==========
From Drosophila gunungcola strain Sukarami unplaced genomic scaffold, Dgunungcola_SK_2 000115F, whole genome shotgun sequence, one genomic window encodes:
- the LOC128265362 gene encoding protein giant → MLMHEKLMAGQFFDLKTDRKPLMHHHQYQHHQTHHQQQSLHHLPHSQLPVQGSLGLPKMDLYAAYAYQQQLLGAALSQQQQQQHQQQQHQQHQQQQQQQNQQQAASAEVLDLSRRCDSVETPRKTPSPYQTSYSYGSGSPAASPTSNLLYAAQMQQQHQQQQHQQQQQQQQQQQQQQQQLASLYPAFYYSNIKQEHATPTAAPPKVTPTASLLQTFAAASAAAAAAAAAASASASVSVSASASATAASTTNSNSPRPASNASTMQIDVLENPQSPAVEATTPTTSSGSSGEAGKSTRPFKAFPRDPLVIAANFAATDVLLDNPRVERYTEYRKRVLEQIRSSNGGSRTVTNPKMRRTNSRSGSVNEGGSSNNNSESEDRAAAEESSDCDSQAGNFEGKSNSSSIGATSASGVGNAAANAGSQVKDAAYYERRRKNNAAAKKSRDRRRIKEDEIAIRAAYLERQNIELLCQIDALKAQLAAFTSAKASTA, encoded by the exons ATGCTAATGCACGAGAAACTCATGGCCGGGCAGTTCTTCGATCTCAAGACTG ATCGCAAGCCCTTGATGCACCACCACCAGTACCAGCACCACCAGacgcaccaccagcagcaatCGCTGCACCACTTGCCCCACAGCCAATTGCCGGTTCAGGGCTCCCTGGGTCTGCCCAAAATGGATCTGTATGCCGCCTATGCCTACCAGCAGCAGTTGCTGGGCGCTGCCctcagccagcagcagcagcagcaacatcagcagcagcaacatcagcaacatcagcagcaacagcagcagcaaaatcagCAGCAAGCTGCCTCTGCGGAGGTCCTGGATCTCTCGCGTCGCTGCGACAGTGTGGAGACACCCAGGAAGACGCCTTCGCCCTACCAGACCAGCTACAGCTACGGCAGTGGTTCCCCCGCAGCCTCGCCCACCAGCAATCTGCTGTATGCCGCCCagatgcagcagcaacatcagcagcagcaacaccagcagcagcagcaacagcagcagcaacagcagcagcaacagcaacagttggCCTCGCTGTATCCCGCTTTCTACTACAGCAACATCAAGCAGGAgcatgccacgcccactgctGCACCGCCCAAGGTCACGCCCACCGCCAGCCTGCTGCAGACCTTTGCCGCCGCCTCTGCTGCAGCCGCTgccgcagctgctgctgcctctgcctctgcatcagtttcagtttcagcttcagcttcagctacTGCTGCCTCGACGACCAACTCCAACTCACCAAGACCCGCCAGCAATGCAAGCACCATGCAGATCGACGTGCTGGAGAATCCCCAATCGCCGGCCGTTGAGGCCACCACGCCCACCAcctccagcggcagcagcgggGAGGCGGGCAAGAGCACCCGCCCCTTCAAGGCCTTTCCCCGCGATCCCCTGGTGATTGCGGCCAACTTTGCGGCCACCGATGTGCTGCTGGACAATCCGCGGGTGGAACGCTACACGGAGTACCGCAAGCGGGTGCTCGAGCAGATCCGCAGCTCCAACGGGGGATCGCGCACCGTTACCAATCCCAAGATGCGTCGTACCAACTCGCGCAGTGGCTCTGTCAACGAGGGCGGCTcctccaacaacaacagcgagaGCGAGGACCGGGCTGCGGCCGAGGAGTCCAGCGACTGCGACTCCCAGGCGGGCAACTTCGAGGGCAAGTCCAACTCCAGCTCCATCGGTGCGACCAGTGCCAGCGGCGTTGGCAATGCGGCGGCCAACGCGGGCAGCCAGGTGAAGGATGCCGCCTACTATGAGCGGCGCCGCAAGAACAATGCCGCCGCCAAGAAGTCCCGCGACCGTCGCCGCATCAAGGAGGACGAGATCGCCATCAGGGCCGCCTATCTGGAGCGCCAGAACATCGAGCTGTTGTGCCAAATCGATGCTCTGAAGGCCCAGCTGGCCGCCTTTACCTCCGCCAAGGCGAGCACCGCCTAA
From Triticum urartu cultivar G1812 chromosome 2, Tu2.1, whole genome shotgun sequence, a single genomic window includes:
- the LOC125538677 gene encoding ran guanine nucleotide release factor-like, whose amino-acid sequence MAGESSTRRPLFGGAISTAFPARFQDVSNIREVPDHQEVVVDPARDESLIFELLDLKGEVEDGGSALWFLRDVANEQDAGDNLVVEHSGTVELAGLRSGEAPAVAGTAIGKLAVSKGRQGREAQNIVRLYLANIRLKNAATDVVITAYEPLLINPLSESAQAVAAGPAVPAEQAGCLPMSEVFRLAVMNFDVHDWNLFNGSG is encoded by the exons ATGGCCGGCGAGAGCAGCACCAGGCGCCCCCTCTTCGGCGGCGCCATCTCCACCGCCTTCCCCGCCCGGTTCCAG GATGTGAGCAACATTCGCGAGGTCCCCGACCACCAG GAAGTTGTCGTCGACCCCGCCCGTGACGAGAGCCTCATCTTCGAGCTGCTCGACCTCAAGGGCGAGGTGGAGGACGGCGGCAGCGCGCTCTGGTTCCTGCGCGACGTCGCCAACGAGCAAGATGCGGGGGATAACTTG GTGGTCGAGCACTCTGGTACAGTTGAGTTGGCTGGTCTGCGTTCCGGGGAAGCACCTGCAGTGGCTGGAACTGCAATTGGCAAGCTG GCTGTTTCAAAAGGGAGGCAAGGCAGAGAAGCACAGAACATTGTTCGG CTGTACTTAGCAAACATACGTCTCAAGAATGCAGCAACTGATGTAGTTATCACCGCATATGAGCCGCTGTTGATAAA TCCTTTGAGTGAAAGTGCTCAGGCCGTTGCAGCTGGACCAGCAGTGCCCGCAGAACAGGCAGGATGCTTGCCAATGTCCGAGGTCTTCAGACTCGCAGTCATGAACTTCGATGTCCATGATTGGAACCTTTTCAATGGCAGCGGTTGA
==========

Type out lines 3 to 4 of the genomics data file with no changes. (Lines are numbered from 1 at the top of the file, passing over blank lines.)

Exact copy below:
From Triticum urartu cultivar G1812 chromosome 2, Tu2.1, whole genome shotgun sequence, a single genomic window includes:
- the LOC125538677 gene encoding ran guanine nucleotide release factor-like, whose amino-acid sequence MAGESSTRRPLFGGAISTAFPARFQDVSNIREVPDHQEVVVDPARDESLIFELLDLKGEVEDGGSALWFLRDVANEQDAGDNLVVEHSGTVELAGLRSGEAPAVAGTAIGKLAVSKGRQGREAQNIVRLYLANIRLKNAATDVVITAYEPLLINPLSESAQAVAAGPAVPAEQAGCLPMSEVFRLAVMNFDVHDWNLFNGSG is encoded by the exons ATGGCCGGCGAGAGCAGCACCAGGCGCCCCCTCTTCGGCGGCGCCATCTCCACCGCCTTCCCCGCCCGGTTCCAG GATGTGAGCAACATTCGCGAGGTCCCCGACCACCAG GAAGTTGTCGTCGACCCCGCCCGTGACGAGAGCCTCATCTTCGAGCTGCTCGACCTCAAGGGCGAGGTGGAGGACGGCGGCAGCGCGCTCTGGTTCCTGCGCGACGTCGCCAACGAGCAAGATGCGGGGGATAACTTG GTGGTCGAGCACTCTGGTACAGTTGAGTTGGCTGGTCTGCGTTCCGGGGAAGCACCTGCAGTGGCTGGAACTGCAATTGGCAAGCTG GCTGTTTCAAAAGGGAGGCAAGGCAGAGAAGCACAGAACATTGTTCGG CTGTACTTAGCAAACATACGTCTCAAGAATGCAGCAACTGATGTAGTTATCACCGCATATGAGCCGCTGTTGATAAA TCCTTTGAGTGAAAGTGCTCAGGCCGTTGCAGCTGGACCAGCAGTGCCCGCAGAACAGGCAGGATGCTTGCCAATGTCCGAGGTCTTCAGACTCGCAGTCATGAACTTCGATGTCCATGATTGGAACCTTTTCAATGGCAGCGGTTGA